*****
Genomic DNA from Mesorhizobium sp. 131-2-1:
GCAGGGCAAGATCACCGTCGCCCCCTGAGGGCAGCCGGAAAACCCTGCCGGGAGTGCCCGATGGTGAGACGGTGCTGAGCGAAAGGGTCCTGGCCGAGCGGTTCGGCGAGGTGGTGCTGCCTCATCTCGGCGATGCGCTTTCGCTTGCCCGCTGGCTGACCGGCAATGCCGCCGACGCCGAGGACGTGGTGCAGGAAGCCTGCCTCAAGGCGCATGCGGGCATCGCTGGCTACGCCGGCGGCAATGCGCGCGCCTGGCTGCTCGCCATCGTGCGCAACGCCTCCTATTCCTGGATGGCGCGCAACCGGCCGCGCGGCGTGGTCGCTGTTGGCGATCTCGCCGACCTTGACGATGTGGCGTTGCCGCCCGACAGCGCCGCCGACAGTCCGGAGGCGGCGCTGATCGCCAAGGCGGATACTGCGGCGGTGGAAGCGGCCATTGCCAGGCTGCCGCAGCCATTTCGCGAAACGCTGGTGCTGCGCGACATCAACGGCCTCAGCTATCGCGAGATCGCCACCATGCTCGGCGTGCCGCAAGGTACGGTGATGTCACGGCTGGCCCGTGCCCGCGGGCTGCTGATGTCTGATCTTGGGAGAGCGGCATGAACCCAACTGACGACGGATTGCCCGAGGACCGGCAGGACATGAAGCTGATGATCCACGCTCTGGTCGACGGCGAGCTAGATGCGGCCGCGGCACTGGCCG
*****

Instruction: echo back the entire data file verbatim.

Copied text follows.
Genomic DNA from Mesorhizobium sp. 131-2-1:
GCAGGGCAAGATCACCGTCGCCCCCTGAGGGCAGCCGGAAAACCCTGCCGGGAGTGCCCGATGGTGAGACGGTGCTGAGCGAAAGGGTCCTGGCCGAGCGGTTCGGCGAGGTGGTGCTGCCTCATCTCGGCGATGCGCTTTCGCTTGCCCGCTGGCTGACCGGCAATGCCGCCGACGCCGAGGACGTGGTGCAGGAAGCCTGCCTCAAGGCGCATGCGGGCATCGCTGGCTACGCCGGCGGCAATGCGCGCGCCTGGCTGCTCGCCATCGTGCGCAACGCCTCCTATTCCTGGATGGCGCGCAACCGGCCGCGCGGCGTGGTCGCTGTTGGCGATCTCGCCGACCTTGACGATGTGGCGTTGCCGCCCGACAGCGCCGCCGACAGTCCGGAGGCGGCGCTGATCGCCAAGGCGGATACTGCGGCGGTGGAAGCGGCCATTGCCAGGCTGCCGCAGCCATTTCGCGAAACGCTGGTGCTGCGCGACATCAACGGCCTCAGCTATCGCGAGATCGCCACCATGCTCGGCGTGCCGCAAGGTACGGTGATGTCACGGCTGGCCCGTGCCCGCGGGCTGCTGATGTCTGATCTTGGGAGAGCGGCATGAACCCAACTGACGACGGATTGCCCGAGGACCGGCAGGACATGAAGCTGATGATCCACGCTCTGGTCGACGGCGAGCTAGATGCGGCCGCGGCACTGGCCG